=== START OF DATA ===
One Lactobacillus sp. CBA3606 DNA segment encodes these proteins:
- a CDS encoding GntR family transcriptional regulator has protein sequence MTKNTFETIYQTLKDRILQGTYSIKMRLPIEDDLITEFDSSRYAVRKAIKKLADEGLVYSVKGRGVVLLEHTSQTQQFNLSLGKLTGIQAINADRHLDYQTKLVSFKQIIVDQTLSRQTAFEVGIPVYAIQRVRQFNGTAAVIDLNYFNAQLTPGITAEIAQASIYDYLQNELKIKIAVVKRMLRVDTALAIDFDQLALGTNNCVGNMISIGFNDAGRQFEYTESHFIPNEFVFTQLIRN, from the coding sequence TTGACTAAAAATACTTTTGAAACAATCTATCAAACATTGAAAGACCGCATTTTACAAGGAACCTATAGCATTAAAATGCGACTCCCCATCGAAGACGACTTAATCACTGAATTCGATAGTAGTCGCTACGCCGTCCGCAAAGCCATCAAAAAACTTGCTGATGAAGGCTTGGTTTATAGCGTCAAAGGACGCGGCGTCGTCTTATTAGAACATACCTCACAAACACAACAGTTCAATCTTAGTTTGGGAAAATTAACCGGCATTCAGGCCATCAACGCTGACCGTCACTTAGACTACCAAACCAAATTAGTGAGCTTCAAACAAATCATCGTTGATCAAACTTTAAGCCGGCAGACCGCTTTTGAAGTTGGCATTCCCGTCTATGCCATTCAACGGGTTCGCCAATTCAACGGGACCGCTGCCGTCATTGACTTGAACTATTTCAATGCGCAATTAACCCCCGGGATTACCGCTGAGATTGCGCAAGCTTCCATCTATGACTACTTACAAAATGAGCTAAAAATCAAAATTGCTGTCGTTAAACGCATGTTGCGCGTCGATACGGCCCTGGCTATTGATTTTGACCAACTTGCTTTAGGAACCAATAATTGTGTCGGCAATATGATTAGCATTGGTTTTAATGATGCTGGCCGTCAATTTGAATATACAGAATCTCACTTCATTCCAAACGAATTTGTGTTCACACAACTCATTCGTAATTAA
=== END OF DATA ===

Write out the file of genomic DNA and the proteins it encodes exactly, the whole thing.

One Lactobacillus sp. CBA3606 DNA segment encodes these proteins:
- a CDS encoding GntR family transcriptional regulator has protein sequence MTKNTFETIYQTLKDRILQGTYSIKMRLPIEDDLITEFDSSRYAVRKAIKKLADEGLVYSVKGRGVVLLEHTSQTQQFNLSLGKLTGIQAINADRHLDYQTKLVSFKQIIVDQTLSRQTAFEVGIPVYAIQRVRQFNGTAAVIDLNYFNAQLTPGITAEIAQASIYDYLQNELKIKIAVVKRMLRVDTALAIDFDQLALGTNNCVGNMISIGFNDAGRQFEYTESHFIPNEFVFTQLIRN, from the coding sequence TTGACTAAAAATACTTTTGAAACAATCTATCAAACATTGAAAGACCGCATTTTACAAGGAACCTATAGCATTAAAATGCGACTCCCCATCGAAGACGACTTAATCACTGAATTCGATAGTAGTCGCTACGCCGTCCGCAAAGCCATCAAAAAACTTGCTGATGAAGGCTTGGTTTATAGCGTCAAAGGACGCGGCGTCGTCTTATTAGAACATACCTCACAAACACAACAGTTCAATCTTAGTTTGGGAAAATTAACCGGCATTCAGGCCATCAACGCTGACCGTCACTTAGACTACCAAACCAAATTAGTGAGCTTCAAACAAATCATCGTTGATCAAACTTTAAGCCGGCAGACCGCTTTTGAAGTTGGCATTCCCGTCTATGCCATTCAACGGGTTCGCCAATTCAACGGGACCGCTGCCGTCATTGACTTGAACTATTTCAATGCGCAATTAACCCCCGGGATTACCGCTGAGATTGCGCAAGCTTCCATCTATGACTACTTACAAAATGAGCTAAAAATCAAAATTGCTGTCGTTAAACGCATGTTGCGCGTCGATACGGCCCTGGCTATTGATTTTGACCAACTTGCTTTAGGAACCAATAATTGTGTCGGCAATATGATTAGCATTGGTTTTAATGATGCTGGCCGTCAATTTGAATATACAGAATCTCACTTCATTCCAAACGAATTTGTGTTCACACAACTCATTCGTAATTAA